• Compactness. The application runtime engine that executes workflows, manages application data and distributes tasks can be compressed so that it runs in 2Mb of memory and runs on an iPhone. What this means is that ManyWho applications can run ‘offline’, where tasks and flows are executed locally on a smartphone or tablet before being synchronised with a server when connectivity is re-established.
  • Flexible hosting. By default ManyWho is available via a multi-tenant public cloud platform, but the company can also support customers who want to store state (business) data externally. Furthermore ManyWho can deploy to a dedicated deployment for any given customer, and in certain cases will allow customers to deploy ManyWho to a private cloud platform.
  • A toolset built on itself. ManyWho’s design-time tools are built using the core ManyWho platform, and therefore exhibit many of the core features that complete ManyWho applications exhibit: the most obvious of which is the co-editing feature, which enables multiple designers and developers to work together collaboratively on objects in real time.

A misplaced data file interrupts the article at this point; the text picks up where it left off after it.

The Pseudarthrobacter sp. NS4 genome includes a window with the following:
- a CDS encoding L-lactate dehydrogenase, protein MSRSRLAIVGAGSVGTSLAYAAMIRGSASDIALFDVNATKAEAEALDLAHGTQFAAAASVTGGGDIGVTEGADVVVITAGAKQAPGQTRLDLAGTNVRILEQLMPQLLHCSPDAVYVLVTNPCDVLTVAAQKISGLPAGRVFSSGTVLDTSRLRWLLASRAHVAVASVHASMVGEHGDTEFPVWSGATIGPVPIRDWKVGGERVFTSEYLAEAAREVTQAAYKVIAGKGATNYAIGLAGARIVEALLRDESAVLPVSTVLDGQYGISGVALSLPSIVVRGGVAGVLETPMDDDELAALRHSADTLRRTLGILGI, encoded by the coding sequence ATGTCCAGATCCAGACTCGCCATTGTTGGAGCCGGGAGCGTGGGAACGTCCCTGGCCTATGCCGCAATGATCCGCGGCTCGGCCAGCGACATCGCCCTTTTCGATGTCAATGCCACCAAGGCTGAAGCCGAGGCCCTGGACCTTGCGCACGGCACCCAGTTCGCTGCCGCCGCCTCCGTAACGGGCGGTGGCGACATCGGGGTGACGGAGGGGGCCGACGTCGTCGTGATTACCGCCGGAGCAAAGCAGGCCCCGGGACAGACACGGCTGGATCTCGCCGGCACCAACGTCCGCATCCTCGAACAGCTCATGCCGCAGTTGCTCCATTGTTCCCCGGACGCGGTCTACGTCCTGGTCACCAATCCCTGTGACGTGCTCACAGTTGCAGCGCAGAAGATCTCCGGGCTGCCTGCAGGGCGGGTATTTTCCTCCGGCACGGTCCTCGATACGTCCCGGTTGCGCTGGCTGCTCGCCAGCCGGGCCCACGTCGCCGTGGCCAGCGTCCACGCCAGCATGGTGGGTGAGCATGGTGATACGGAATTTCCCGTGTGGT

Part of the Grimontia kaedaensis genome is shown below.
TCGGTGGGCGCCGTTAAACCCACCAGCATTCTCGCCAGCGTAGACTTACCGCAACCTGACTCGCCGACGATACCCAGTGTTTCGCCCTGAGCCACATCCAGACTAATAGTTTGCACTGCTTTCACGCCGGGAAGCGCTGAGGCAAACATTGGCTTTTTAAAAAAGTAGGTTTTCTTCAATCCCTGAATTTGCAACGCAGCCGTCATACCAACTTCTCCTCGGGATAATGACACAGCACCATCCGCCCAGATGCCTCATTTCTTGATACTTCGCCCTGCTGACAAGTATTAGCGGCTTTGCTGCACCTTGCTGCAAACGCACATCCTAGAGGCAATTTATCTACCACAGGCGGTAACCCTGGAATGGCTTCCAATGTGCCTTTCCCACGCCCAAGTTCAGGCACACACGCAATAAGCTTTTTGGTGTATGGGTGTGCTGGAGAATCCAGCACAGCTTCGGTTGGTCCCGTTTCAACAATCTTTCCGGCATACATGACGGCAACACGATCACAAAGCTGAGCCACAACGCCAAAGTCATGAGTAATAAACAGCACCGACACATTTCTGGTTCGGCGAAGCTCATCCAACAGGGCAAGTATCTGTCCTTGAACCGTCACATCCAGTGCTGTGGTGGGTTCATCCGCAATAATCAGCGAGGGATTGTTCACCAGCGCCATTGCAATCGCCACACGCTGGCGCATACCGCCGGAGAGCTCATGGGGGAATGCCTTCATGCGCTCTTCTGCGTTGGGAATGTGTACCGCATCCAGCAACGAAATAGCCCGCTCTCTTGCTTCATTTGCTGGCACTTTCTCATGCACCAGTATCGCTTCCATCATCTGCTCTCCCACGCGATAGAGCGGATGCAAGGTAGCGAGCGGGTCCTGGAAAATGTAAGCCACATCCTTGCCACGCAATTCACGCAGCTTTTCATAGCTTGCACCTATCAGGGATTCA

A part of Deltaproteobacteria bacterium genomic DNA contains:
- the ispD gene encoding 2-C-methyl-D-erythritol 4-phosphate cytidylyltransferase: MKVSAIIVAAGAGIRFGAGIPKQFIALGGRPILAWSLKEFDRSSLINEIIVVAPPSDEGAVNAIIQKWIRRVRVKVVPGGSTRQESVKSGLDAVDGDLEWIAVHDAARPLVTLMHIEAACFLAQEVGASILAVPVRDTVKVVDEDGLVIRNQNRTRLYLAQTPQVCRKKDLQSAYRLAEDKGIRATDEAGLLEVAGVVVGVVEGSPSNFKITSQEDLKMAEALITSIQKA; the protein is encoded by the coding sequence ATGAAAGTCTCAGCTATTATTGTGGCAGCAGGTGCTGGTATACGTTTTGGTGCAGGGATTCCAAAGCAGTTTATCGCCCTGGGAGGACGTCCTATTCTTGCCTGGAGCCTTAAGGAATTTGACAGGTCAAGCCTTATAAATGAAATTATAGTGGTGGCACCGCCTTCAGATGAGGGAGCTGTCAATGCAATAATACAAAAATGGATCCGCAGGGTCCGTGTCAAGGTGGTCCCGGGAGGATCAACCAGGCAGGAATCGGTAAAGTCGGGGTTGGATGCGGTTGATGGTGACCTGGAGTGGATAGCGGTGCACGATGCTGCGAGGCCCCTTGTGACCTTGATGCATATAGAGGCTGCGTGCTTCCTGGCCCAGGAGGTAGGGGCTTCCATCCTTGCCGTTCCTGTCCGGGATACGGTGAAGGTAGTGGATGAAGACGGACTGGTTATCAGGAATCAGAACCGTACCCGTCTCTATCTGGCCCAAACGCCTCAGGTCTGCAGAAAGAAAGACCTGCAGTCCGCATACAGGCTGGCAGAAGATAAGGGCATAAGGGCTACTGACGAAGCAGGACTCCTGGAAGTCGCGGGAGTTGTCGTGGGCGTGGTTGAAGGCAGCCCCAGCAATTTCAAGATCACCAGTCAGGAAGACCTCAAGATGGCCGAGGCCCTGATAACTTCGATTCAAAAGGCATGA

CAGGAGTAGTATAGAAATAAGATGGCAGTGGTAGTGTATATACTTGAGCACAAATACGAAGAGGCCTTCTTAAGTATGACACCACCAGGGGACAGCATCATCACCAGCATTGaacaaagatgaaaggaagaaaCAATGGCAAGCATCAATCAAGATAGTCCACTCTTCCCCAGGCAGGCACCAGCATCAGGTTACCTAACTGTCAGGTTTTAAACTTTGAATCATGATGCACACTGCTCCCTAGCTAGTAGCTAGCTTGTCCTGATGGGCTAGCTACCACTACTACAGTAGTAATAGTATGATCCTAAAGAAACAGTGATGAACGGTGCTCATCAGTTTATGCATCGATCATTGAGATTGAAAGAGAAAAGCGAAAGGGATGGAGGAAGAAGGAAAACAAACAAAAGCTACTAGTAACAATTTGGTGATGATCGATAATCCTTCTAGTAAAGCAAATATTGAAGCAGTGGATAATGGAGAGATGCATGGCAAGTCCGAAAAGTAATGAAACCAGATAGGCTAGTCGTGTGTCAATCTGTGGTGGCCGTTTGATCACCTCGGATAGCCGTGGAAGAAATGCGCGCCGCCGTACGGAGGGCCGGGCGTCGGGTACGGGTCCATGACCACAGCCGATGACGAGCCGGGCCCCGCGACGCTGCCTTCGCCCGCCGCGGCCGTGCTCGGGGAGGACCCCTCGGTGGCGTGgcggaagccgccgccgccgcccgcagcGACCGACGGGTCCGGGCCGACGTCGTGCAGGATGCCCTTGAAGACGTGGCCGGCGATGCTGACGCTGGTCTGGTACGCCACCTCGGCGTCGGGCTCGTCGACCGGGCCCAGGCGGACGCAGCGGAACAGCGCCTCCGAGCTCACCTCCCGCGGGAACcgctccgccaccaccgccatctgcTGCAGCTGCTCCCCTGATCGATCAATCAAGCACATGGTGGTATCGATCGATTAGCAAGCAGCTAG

How established is it?

ManyWho was founded in 2013, and currently runs a small core team based in California and the UK. Salesforce.com is an investor in the company, and it already has a good number of high-profile customers: including Barclays, BCD Travel and BlueCross BlueShield. It also has an OEM licensing agreement with cloud-based contact centre service provider Corvisa (also an investor in the company), which leverages ManyWho for its CorvisaOne Workflow features.

ManyWho asserts that it will turn its first profit in 2015.

How open is it?

Openness is central to ManyWho’s proposition; the company’s business model revolves around focusing on the core functionality of the platform, and opening access to all ‘peripheral’ features to third party companies and communities (in a kind of reversal of the model of providers like JBoss, which provides an open-source jBPM core and charges for proprietary extensions). As an example, ManyWho makes the source code of its web-browser ‘player’ available as shared-source IP to anyone who wants to access and modify it to create variations for use with the ManyWho platform.